What’s old is new again. In the days of the Roman Empire, Christianity was forbidden and periodically persecuted for a variety of reasons. The most common reason was “atheism,” because Christians would not worship the emperor. has the details, and he notes what happens when Christians refuse to worship the cultural gods (not that he’s drawing any contemporary comparisons).
Stewart MacAlpine has, and how we Christians are under a constant barrage of books explaining how to unlock the true meaning of the faith that’s been lost in the mists of time. The latest is Andy Stanley’s Irresistible(and this is likely ).
There are still descendants of French Huguenots who – in French, reports the BBC. And you may know the parable from the Gospel of Luke about the Good Samaritan, but did you know there are still Samaritans living in the Holy Land? The BBC (Hat tip for both links: J of India).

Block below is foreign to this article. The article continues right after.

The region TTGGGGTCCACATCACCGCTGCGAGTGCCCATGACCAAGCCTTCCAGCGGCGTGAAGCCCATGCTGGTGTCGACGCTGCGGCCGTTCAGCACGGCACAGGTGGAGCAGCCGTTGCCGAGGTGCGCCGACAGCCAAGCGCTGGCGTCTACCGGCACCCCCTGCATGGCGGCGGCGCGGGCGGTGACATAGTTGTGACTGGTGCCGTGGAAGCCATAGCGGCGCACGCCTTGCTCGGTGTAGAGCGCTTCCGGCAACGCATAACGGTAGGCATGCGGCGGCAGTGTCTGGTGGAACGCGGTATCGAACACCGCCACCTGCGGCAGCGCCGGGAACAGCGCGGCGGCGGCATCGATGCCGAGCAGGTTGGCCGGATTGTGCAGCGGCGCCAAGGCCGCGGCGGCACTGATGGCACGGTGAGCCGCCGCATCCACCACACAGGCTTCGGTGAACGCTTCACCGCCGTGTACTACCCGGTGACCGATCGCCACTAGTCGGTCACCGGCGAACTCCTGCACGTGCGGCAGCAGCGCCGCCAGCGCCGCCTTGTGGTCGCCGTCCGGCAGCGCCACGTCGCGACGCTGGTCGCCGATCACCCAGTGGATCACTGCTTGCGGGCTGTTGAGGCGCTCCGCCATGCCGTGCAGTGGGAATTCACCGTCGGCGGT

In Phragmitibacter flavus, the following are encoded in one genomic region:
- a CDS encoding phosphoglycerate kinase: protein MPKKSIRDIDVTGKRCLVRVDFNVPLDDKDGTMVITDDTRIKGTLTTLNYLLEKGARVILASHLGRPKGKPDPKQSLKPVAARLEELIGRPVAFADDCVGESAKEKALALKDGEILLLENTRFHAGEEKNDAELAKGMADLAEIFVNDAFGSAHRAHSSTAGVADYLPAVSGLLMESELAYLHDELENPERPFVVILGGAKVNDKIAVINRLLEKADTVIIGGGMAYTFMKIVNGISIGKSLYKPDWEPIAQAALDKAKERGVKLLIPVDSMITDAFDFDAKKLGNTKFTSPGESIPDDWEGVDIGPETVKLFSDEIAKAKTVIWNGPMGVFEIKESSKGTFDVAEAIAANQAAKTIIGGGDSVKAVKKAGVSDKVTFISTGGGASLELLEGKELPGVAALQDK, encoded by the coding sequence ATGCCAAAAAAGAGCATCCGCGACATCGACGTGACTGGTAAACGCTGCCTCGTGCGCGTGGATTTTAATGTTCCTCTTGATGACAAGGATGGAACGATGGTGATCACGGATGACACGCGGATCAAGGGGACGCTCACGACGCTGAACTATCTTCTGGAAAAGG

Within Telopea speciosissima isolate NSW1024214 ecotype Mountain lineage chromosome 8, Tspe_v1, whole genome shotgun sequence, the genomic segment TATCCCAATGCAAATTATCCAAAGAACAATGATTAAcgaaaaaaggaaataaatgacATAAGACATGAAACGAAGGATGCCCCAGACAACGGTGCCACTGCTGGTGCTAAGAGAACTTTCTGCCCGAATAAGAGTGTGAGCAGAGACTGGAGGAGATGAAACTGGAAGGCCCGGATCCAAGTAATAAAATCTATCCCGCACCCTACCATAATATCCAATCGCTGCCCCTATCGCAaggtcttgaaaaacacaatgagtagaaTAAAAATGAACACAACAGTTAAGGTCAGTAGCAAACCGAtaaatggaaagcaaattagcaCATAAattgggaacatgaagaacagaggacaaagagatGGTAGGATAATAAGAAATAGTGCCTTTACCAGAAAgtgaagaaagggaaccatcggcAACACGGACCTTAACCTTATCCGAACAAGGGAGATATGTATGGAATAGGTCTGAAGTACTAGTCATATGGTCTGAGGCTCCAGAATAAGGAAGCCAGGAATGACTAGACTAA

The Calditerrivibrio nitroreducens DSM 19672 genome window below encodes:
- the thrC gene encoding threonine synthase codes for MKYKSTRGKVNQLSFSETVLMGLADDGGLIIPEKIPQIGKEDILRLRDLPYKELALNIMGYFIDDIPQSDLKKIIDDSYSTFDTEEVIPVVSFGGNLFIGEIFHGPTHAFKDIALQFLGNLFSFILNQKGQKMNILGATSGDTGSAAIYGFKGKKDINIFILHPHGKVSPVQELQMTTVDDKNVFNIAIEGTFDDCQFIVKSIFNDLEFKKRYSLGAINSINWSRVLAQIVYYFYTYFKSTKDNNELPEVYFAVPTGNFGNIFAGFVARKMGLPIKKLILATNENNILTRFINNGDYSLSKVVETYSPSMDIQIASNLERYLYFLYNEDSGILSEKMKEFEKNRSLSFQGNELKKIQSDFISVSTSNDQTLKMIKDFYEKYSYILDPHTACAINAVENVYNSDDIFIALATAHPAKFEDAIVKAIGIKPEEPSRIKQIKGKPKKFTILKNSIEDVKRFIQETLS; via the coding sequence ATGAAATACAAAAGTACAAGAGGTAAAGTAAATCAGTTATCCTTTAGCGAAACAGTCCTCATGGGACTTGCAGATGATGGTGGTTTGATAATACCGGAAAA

The Catholic Church has been taking it on the chin lately, in some cases deservedly so. But there are some good things happening, too. Archbishop Charles Chaput of Philadelphia recently spoke at the Salinas Men’s Conference, and he had something valuable to say about.
The first circulating library was established in England in 1728. It’s no surprise – literacy rates were rising but the cost of books was high (how about a novel for $240?). Maria Grace at English Historical Fiction Authors describes.
More Good Reads
Writing and Literature
Art and Photography
Never Enough from The Greatest Showman – Peter Hollens
Painting: Girl Reading at a Window, oil on canvas by Gwen John (1911); Museum of Modern Art, New York City.